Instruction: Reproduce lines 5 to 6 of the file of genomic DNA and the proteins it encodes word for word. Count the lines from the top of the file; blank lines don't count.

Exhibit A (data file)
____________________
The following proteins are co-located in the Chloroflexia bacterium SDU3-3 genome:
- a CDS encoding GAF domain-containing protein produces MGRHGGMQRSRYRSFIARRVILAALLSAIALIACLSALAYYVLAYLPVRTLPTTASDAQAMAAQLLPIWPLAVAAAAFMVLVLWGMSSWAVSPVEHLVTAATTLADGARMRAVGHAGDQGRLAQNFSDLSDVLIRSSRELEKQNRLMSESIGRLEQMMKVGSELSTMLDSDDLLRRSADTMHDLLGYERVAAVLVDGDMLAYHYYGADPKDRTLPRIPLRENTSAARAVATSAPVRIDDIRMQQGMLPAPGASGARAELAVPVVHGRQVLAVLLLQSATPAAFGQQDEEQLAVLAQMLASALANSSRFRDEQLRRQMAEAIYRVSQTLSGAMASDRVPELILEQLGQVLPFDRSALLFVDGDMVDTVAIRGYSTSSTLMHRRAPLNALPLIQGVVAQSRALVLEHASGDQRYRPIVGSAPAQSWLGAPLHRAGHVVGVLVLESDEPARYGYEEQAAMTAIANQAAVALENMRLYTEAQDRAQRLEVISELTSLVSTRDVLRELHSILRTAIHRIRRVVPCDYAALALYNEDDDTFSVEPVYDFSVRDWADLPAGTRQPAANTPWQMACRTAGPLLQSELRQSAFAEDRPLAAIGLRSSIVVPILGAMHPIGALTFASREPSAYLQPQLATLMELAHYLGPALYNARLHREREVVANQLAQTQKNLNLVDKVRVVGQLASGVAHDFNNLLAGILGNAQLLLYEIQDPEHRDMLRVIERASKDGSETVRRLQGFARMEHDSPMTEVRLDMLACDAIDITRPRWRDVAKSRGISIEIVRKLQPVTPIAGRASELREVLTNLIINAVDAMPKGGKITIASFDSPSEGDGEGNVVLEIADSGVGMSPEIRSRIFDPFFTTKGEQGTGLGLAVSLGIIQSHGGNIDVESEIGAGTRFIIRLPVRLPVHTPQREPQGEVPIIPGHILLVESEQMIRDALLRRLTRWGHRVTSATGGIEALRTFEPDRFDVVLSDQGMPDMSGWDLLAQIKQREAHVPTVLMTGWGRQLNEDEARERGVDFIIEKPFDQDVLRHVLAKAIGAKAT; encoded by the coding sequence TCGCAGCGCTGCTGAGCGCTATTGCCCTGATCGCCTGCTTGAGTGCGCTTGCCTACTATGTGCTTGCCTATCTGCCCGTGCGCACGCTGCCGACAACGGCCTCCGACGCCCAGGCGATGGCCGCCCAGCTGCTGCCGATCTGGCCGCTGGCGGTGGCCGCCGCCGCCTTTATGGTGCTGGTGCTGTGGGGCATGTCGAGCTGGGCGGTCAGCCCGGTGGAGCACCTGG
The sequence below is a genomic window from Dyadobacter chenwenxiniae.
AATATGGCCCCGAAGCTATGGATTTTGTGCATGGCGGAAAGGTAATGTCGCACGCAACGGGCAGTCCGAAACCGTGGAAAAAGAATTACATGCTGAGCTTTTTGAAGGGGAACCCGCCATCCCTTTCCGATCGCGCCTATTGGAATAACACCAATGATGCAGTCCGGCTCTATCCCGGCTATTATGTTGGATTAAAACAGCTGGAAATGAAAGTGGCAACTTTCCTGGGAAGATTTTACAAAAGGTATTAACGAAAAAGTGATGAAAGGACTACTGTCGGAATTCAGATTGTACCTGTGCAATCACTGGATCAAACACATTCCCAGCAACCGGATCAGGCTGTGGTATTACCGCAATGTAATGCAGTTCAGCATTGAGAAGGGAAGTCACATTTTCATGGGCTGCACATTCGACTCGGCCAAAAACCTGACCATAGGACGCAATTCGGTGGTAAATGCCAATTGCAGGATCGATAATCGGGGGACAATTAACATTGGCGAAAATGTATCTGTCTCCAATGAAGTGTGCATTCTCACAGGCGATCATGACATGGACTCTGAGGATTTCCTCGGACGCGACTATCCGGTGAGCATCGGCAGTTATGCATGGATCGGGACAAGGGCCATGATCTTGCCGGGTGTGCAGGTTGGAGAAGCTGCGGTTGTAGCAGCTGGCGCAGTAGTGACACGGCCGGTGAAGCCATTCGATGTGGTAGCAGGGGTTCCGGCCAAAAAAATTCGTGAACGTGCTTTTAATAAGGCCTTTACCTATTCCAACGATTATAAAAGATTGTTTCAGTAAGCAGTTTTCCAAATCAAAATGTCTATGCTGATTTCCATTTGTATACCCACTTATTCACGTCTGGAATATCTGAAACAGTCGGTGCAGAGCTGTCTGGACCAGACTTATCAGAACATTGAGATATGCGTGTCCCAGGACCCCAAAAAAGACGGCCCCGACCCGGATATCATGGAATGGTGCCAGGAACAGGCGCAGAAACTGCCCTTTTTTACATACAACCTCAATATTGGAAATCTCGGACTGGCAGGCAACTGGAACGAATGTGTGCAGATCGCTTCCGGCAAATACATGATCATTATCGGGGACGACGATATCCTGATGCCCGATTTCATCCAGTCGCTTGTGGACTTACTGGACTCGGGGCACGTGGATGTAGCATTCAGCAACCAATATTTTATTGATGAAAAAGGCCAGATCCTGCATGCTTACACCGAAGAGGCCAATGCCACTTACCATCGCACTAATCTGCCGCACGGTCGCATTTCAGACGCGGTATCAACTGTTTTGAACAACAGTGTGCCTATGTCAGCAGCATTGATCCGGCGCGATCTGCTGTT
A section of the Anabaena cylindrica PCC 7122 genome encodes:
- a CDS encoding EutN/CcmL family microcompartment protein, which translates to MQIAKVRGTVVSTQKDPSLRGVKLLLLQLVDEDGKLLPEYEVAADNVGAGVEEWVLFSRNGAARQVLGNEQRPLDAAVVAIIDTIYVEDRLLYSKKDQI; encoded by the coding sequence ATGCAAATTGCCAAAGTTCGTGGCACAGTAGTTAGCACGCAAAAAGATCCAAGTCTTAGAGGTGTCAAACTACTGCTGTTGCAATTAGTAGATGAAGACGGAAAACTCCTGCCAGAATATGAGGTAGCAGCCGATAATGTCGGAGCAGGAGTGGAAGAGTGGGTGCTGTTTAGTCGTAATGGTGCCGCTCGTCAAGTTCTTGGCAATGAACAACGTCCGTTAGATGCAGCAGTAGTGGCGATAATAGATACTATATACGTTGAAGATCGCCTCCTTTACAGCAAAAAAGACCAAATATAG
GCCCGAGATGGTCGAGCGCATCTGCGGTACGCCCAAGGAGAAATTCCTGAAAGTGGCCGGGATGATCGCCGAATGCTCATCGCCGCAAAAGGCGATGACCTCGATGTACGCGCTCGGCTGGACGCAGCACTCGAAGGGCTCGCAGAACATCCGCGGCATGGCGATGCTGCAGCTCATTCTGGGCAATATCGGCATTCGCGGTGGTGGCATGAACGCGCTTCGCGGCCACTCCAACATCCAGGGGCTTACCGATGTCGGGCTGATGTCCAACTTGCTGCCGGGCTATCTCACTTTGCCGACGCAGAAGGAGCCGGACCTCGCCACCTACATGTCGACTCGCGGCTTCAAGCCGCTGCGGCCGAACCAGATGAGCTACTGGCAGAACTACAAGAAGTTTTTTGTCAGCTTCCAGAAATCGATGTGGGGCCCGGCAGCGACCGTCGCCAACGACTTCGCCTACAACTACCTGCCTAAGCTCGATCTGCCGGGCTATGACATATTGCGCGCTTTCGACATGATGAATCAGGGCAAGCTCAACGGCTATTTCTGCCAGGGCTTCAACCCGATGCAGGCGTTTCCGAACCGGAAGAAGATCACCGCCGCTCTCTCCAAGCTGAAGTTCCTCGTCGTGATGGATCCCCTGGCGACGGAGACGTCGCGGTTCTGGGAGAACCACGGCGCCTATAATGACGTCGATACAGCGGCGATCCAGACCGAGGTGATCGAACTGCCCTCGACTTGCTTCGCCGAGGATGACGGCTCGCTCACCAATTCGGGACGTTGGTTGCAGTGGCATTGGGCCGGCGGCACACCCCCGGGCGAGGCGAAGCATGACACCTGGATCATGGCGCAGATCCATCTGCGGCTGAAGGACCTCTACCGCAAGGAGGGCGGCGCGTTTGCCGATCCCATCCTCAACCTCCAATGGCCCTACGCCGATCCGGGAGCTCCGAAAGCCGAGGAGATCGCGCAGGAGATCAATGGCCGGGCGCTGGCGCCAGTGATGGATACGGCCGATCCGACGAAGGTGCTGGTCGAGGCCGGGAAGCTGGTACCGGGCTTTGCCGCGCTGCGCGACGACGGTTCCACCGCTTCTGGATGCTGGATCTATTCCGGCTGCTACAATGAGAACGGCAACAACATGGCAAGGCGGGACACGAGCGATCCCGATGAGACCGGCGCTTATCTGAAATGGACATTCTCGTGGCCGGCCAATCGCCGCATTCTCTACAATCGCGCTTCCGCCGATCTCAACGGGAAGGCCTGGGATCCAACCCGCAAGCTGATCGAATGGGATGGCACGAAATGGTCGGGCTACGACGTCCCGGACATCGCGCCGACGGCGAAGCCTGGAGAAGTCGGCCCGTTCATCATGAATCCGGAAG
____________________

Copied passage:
A section of the Anabaena cylindrica PCC 7122 genome encodes:
- a CDS encoding EutN/CcmL family microcompartment protein, which translates to MQIAKVRGTVVSTQKDPSLRGVKLLLLQLVDEDGKLLPEYEVAADNVGAGVEEWVLFSRNGAARQVLGNEQRPLDAAVVAIIDTIYVEDRLLYSKKDQI; encoded by the coding sequence ATGCAAATTGCCAAAGTTCGTGGCACAGTAGTTAGCACGCAAAAAGATCCAAGTCTTAGAGGTGTCAAACTACTGCTGTTGCAATTAGTAGATGAAGACGGAAAACTCCTGCCAGAATATGAGGTAGCAGCCGATAATGTCGGAGCAGGAGTGGAAGAGTGGGTGCTGTTTAGTCGTAATGGTGCCGCTCGTCAAGTTCTTGGCAATGAACAACGTCCGTTAGATGCAGCAGTAGTGGCGATAATAGATACTATATACGTTGAAGATCGCCTCCTTTACAGCAAAAAAGACCAAATATAG